“My godfather!” he roared, “’e ‘ad to jump for it. But don’t you worry, miss – ’e can swim like a herrin’.”
Nevertheless, the girl did worry, as her white face and straining eyes well showed. Peter swung the dinghy about so nimbly that she lost all sense of direction. It seemed as if the laughing Solent had swallowed Warden, and she gazed affrightedly on every side but the right one.
“Oh, how could he do it?” she wailed. “I shall never forgive myself – “
Then she heard a deep breath from the water behind her, and she turned to see Warden, with blood streaming from a gash across his forehead, swimming easily with one hand. She whisked round and knelt on the seat.
“Quick!” she cried. “Come close. I can hold you.”
“Please do not be alarmed on my account,” he said coolly. “I fear I look rather ghastly, but the injury is nothing, a mere glancing blow from an oar.”
Even in her unnerved condition she could not fail to realize that he was in no desperate plight. But she was very frightened, and grasped his wrist tenaciously when his fingers rested on the stern rail. Yet, even under such trying circumstances, she was helpful. Though half sobbing, and utterly distressed, she dipped her handkerchief in the water and stooped until she could wash the wound sufficiently to reveal its extent. He was right. The skin was broken, but the cut had no depth.
“Why did you behave so madly?” she asked with quivering lips.
“It was method, not madness, fair maid,” he said, smiling up at her. “Our opponents had four oars and a light skiff against Peter’s two and a dinghy that is broad as it is long. To equalize the handicap I had to jump, else you would have lost your trophy. By the way, here it is!”
With his disengaged hand he gave her a smooth, highly polished oval object which proved to be a good deal larger than it looked when afloat. The girl threw it into the bottom of the boat without paying the least heed to it. She was greatly flurried, and, womanlike, wanted to box Warden’s ears for his absurd action.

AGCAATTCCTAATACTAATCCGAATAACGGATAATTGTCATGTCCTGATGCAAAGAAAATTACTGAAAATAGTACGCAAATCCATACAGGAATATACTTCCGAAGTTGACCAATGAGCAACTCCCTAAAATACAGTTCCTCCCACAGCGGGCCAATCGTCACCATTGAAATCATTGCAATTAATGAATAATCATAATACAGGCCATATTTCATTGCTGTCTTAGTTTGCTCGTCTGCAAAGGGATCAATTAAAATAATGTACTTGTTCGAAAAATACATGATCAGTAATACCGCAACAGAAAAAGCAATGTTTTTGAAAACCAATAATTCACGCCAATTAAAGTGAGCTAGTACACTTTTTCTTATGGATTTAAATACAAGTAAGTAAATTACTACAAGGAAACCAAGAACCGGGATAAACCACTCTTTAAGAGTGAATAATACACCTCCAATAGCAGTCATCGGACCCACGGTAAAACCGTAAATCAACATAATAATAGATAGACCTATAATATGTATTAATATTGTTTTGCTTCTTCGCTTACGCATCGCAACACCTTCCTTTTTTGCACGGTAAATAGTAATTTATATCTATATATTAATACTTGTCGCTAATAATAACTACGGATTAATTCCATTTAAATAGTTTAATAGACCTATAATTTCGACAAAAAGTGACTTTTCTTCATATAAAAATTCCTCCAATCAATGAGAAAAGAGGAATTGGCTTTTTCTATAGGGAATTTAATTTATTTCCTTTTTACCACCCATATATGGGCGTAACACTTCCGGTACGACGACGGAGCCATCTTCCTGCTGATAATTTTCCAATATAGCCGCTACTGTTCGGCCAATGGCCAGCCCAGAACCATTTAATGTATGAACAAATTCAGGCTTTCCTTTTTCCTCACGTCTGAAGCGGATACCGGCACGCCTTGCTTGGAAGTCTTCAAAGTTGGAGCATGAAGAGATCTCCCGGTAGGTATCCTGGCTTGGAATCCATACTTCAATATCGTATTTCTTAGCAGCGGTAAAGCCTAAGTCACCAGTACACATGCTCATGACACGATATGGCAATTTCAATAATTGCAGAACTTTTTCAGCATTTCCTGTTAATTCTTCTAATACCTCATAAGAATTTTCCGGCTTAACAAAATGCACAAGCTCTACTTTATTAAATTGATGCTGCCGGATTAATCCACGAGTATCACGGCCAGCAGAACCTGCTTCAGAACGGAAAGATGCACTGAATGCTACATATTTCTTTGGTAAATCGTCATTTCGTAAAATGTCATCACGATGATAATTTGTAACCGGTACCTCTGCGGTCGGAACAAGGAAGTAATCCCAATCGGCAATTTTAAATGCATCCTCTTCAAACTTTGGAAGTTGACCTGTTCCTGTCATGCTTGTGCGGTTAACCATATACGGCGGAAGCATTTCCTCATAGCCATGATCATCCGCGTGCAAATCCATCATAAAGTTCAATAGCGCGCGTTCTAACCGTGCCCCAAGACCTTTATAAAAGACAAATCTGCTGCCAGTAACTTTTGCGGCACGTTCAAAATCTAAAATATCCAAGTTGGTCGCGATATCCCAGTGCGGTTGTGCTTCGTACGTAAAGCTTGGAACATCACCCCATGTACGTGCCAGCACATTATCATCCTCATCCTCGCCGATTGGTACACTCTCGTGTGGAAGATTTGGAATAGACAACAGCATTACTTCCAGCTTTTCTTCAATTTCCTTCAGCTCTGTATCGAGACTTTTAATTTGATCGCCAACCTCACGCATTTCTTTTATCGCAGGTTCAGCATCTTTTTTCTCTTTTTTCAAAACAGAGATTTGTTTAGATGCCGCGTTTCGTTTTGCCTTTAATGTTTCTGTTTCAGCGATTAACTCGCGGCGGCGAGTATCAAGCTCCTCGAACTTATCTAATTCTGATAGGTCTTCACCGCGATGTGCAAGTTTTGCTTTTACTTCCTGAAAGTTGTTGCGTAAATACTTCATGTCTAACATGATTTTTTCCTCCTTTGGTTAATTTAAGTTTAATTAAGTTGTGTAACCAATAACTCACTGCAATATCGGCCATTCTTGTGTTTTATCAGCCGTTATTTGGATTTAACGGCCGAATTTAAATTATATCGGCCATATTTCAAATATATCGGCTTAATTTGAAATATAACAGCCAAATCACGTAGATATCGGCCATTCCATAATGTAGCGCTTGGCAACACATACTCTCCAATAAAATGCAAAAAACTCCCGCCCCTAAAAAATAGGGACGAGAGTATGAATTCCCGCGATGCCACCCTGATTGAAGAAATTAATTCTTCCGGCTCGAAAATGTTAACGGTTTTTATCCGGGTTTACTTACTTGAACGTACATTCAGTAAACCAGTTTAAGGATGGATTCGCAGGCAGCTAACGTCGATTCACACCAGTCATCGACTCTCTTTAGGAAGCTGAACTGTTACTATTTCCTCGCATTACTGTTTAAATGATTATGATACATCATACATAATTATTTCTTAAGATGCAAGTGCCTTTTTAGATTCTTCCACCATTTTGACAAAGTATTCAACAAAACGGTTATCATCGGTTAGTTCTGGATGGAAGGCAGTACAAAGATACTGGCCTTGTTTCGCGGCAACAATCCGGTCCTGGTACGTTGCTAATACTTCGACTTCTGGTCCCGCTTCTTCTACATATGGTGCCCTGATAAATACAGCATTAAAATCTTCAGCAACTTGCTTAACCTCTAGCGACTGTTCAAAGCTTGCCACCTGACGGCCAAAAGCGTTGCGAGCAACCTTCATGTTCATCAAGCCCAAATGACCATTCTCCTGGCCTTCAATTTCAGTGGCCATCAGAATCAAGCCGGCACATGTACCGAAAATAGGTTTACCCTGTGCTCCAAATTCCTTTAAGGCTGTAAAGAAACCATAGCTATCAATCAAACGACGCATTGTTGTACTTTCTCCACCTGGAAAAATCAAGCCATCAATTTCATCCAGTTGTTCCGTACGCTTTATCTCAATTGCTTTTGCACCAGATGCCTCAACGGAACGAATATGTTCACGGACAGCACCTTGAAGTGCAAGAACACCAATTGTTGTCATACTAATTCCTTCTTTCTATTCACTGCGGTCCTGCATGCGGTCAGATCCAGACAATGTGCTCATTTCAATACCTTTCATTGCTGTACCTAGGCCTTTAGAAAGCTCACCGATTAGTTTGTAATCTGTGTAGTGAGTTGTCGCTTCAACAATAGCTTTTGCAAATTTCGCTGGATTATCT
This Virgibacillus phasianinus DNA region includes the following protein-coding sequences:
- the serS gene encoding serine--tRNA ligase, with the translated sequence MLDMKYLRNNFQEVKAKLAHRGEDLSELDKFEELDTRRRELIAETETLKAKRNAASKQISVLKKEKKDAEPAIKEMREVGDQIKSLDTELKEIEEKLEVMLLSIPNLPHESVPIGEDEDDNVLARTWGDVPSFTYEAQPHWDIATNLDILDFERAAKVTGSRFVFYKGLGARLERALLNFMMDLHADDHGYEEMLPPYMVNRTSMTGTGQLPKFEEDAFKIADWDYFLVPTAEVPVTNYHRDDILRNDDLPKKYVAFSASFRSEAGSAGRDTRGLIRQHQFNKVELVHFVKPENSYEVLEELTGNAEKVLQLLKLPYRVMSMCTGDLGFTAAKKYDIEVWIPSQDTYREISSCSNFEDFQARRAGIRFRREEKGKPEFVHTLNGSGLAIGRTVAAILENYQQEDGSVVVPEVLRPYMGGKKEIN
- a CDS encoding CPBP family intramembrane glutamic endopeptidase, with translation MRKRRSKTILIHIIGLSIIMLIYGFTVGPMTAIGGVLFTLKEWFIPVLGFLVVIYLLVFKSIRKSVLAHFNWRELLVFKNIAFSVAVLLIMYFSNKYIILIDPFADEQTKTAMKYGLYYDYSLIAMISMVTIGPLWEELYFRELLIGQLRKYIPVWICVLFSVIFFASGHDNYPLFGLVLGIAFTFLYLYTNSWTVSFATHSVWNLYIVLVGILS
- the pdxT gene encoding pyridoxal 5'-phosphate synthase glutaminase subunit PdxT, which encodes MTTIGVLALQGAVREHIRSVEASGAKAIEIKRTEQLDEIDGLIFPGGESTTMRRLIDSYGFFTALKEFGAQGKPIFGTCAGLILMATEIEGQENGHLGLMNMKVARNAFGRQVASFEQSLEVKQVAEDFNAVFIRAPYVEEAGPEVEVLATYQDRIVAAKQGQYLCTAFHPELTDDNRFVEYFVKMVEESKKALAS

“You have terrified me out of my wits,” she gasped. “Can you manage to climb on board?”
“That would be difficult – perhaps dangerous. Peter, pull up to the nearest ship’s ladder. Then I can regain my perch forrard.”
But Peter was gazing with an extraordinary expression of awe, almost of fear, at the unusual cause of so much commotion.
“Well, sink me!” he muttered, “if that ain’t Ole Nick’s own himmidge, it’s his head stoker’s. I’ve never seen anything like it, no, not in all my born days. My aunt! It’s ugly enough to cause a riot.”
Owing to the return of the rival boat, Peter’s agitation passed unnoticed. A superior person was apologizing for the accident, though inclined to tax Warden with foolhardiness.
“You have only yourself to blame for that knock on the head, which might have been far more serious than it is,” he said.
“Will you kindly go to – Jericho?” said the man in the water.
The superior person’s tone grew more civil when he found that he was talking to one whom he condescended to regard as an equal.
“Don’t you want any assistance?” he inquired.
“No, thanks, unless you will allow me to use your gangway in order to climb aboard the dinghy.”
“By all means.
“A calabash, I fancy. You will see it lying in the boat.”
Peter, who was really fascinated by the carved face which drew the girl’s attention in the first instance, suddenly kicked it and turned it upside down with his wooden leg. The men in the second boat saw only the glazed yellow rind of an oval gourd, some twelve inches long and eight or nine in diameter.
“The pot was hardly worth the scurry,” laughed one of them.
“If Greeks once strove for a crown of wild olive, why not Englishmen for a calabash?” said Warden.
There was an element of the ludicrous in the unexpected comment from a man in his predicament. Every true–born Briton resents any remark that he does not quite understand, and some among the strangers grinned. The girl, still holding Warden’s wrist as though she feared he would vanish in the depths if she let go, darted a scornful look at them.
“The truth is that these gentlemen competed because they thought they were sure to win,” she cried.
“It was a fair race, madam,” expostulated the leader of the yacht’s boat.
“Y–yes,” she admitted. “My presence equalized matters.”
As the men were four to two she scored distinctly.
“Give way, Peter,” said Warden. “If I laugh I shall swallow more salt water than is good for me.”
He was soon seated astride the bows of the dinghy, which Peter’s strong arms brought quickly alongside the Sans Souci. By that time, the girl’s composure was somewhat restored. Warden obviously made so light of his ducking that she did not allude to it again. As for the gourd, it rested at her feet, but she seemed to have lost all interest in it. In truth, she was annoyed with herself for having championed her new friend’s cause, and thus, in a sense, condoned his folly.
It did not occur to her that the Sans Souci’s deck was singularly untenanted, until a gruff voice hailed the occupants of the dinghy from the top of the gangway.
“Below there,” came the cry. “Wotcher want here?”
The girl looked up with a flash of surprise in her expressive face. But she answered instantly:
“I am Miss Evelyn Dane, and I wish to see Mrs. Baumgartner.”